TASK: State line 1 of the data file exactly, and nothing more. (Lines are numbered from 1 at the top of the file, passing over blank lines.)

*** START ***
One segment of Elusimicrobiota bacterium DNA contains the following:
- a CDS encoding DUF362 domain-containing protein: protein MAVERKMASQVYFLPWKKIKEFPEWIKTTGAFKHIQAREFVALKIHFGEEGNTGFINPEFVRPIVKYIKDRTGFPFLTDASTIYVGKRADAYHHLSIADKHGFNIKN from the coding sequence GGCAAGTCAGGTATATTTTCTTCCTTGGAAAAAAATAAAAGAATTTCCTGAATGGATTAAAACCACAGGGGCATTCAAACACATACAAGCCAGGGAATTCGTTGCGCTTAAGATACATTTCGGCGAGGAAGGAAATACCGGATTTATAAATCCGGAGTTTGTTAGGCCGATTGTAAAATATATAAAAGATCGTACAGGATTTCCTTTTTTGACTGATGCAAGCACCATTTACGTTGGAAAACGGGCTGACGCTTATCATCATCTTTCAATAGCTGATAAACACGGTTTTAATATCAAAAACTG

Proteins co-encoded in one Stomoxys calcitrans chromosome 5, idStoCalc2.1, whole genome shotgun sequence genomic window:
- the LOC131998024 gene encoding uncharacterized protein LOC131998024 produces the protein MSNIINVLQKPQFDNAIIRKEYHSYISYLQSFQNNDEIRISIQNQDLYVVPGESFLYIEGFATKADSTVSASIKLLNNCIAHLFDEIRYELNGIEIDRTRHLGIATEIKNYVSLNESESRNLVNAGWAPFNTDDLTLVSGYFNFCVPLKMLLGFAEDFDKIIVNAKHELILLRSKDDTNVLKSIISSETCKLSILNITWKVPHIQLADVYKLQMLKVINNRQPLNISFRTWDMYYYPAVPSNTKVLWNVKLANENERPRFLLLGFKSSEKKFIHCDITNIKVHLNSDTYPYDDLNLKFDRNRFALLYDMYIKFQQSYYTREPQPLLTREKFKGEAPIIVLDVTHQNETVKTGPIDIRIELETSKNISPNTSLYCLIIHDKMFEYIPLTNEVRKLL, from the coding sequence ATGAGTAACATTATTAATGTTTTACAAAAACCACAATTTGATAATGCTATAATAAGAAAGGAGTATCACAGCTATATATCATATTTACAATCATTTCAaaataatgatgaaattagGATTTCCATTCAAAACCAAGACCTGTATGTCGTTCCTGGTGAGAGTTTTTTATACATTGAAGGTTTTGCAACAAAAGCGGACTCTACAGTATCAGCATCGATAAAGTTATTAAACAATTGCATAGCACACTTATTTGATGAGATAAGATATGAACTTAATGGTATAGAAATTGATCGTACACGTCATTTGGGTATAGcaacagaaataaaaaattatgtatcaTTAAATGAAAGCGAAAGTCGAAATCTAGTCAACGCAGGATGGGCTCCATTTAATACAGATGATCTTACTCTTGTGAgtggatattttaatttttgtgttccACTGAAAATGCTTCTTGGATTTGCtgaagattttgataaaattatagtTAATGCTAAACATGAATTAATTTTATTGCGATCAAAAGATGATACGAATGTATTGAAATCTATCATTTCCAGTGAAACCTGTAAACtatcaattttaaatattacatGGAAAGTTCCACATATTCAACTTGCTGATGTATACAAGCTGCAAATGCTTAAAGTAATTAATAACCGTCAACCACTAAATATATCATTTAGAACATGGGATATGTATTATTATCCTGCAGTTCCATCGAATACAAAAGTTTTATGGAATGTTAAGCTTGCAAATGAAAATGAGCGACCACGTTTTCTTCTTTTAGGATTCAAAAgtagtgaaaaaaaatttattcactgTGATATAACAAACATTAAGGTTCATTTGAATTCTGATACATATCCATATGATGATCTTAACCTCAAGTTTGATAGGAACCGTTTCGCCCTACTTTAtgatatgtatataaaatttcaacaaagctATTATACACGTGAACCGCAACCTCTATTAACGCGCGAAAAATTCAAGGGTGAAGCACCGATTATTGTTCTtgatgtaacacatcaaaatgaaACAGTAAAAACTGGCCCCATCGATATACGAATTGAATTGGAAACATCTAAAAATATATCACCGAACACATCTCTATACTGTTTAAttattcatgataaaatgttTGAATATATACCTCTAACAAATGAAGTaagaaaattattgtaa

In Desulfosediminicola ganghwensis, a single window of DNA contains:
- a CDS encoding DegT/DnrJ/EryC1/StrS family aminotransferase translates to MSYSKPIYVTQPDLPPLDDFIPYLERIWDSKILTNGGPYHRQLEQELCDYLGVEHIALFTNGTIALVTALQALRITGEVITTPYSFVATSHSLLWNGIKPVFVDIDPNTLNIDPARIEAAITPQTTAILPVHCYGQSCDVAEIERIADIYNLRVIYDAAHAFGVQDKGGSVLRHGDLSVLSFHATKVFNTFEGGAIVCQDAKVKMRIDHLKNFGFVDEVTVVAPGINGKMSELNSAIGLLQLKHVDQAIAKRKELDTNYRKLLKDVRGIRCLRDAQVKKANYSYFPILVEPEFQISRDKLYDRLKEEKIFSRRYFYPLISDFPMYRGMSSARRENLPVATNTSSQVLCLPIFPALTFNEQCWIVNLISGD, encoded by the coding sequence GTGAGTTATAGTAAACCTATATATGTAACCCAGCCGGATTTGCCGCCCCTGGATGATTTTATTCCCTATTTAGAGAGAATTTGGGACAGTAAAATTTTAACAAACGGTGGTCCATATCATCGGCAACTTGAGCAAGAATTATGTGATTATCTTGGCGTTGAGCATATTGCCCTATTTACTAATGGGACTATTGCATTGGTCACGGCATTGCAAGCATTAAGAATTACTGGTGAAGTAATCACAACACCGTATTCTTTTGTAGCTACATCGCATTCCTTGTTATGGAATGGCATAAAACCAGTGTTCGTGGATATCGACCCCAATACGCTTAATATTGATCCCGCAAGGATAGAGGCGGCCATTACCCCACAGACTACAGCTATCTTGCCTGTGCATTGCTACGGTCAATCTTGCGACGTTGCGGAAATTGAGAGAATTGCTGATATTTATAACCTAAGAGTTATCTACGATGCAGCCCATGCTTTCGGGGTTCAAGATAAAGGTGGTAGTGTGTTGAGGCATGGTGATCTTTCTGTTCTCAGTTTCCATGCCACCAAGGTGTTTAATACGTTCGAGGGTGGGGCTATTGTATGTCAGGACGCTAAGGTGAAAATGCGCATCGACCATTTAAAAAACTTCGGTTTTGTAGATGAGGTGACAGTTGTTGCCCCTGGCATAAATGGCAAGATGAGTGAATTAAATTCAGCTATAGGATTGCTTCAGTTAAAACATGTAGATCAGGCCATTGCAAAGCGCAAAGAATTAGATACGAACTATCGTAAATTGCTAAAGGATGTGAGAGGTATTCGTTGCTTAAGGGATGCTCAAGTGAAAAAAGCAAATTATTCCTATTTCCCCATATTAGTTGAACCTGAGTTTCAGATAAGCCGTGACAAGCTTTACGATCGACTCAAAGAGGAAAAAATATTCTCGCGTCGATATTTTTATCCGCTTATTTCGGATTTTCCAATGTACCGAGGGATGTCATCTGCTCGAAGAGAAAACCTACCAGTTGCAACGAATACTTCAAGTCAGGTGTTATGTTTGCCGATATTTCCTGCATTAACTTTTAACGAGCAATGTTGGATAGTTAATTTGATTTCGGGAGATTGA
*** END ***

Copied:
One segment of Elusimicrobiota bacterium DNA contains the following: